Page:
How can Pertussis be Prevented? picture of family getting vaccinated 
The best way to prevent pertussis is to get vaccinated.  Make sure infants and young children get their recommended five shots on time. Protection from the childhood vaccine fades over time. Adolescents and adults need to be revaccinated, even if they were completely vaccinated as children. This is especially important for families with new infants. To best protect the infant, pregnant women should be given Tdap during each pregnancy between 27 and 36 weeks gestation.

 

Information for Health Care Personnel  

Disease Information 
Clinical Information on Pertussis 
Pertussis Chapter - Epidemiology and Prevention of Vaccine Preventable Diseases (Pink Book) 
Pertussis Chapter - MDCH Vaccine Preventable Disease Investigation Guidelines 
Pertussis is Peaking: Take Action!
Best Practices for Health Care Professionals on the Use of PCR Tests for Diagnosing Pertussis
Specimen collection videos from CDC

Letters from MDCH
Letter to Emergency Departments on Tdap Vaccination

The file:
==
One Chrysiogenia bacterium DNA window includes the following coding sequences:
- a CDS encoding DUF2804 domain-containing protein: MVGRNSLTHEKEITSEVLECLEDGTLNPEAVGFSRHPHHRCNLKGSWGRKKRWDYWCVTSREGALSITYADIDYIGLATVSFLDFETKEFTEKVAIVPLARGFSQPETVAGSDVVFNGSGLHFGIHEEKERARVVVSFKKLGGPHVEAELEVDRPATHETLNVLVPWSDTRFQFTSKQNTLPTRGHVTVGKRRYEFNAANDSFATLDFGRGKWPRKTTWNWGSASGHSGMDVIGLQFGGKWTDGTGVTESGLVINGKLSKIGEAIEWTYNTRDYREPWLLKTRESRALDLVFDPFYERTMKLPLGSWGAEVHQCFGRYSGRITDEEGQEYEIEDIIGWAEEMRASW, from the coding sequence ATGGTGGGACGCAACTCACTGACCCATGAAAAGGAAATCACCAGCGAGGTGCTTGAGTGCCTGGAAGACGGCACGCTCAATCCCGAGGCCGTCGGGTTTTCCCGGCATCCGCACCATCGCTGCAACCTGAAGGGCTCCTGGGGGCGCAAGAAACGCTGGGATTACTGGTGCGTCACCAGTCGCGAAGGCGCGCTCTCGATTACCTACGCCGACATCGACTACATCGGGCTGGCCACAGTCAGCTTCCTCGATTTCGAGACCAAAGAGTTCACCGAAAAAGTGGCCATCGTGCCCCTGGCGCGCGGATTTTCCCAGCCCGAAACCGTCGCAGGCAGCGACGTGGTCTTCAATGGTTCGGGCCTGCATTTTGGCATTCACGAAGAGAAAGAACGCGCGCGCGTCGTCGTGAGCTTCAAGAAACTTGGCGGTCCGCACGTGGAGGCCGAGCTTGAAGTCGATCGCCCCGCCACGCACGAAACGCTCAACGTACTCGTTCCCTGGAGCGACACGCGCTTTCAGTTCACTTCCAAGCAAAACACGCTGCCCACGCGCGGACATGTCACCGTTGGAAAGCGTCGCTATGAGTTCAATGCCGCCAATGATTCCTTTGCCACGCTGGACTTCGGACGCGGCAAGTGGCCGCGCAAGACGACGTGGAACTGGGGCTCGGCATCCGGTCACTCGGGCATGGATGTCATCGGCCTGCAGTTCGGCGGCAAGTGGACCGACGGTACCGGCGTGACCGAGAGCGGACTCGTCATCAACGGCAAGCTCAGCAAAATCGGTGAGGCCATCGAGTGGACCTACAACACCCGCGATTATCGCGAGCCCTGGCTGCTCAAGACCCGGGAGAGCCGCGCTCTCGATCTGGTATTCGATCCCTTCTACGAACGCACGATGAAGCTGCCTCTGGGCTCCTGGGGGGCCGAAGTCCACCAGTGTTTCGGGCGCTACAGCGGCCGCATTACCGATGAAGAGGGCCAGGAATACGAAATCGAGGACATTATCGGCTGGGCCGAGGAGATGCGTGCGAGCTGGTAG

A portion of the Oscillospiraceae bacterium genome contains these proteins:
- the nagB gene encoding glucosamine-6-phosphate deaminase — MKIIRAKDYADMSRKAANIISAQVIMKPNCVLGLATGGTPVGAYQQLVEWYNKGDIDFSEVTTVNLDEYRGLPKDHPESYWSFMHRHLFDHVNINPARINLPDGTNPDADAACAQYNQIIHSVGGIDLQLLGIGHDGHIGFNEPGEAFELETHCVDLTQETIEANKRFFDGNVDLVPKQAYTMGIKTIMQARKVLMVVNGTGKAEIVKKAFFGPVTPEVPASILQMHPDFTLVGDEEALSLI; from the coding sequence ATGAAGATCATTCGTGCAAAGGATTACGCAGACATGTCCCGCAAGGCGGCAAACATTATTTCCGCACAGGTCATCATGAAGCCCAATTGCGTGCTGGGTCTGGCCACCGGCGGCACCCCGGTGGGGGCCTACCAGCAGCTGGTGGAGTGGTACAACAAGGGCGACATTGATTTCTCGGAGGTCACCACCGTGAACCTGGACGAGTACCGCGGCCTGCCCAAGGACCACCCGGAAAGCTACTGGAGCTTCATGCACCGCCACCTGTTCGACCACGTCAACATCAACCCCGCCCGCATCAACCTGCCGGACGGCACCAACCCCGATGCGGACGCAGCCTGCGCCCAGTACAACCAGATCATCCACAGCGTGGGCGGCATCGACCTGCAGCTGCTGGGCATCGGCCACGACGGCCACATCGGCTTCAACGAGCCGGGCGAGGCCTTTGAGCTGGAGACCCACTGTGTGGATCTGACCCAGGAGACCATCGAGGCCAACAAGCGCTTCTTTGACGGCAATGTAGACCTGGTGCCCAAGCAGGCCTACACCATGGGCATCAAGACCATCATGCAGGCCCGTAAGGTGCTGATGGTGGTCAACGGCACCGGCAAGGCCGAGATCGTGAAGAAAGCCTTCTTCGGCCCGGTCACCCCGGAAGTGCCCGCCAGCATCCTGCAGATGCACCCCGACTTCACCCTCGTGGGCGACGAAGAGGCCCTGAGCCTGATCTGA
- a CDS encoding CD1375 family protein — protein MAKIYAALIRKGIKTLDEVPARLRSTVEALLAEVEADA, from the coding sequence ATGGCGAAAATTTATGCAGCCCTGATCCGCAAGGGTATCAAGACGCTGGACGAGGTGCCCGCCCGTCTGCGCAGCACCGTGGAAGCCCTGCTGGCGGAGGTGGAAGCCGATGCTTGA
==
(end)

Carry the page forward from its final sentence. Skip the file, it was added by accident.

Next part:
Letter to Birthing Hospitals on Tdap Vaccination
Letter to OB/GYNs on Tdap Vaccination
Letter to Hospital CEOs on Tdap Vaccination
Joint Letter on Pertussis Vaccination

Vaccine Information 
Immunization Schedules
New!  ACIP Recommendations on Use of Tdap for Pregnant Women (Feb. 2013)
MDCH Vaccine Resources for Health Care Professionals
Tetanus Prophylaxis Guidelines
Recommended Immunization Schedules for Children, Adolescents, and Adults
Updated Tdap Recommendations - Morbidity and Mortality Weekly Report  (Jan 2011) 
Additional Tdap Vaccine Information
VFC-ACIP Vaccine Resolution on Diphtheria, Tetanus, & Pertussis (Oct 2012)
CDC Immunization & Pregnancy Chart for Providers
Healthcare Personnel Vaccination Recommendations
Health Care Personnel: It's Time for Your Tetanus Booster
Tdap Vaccination Strategies for Adults and Adolescents, including Health Care Personnel - Joint Commission

Quick Looks 
Using DTaP/IPV/Hib (Pentacel®)
Using DTaP/IPV (KINRIX™)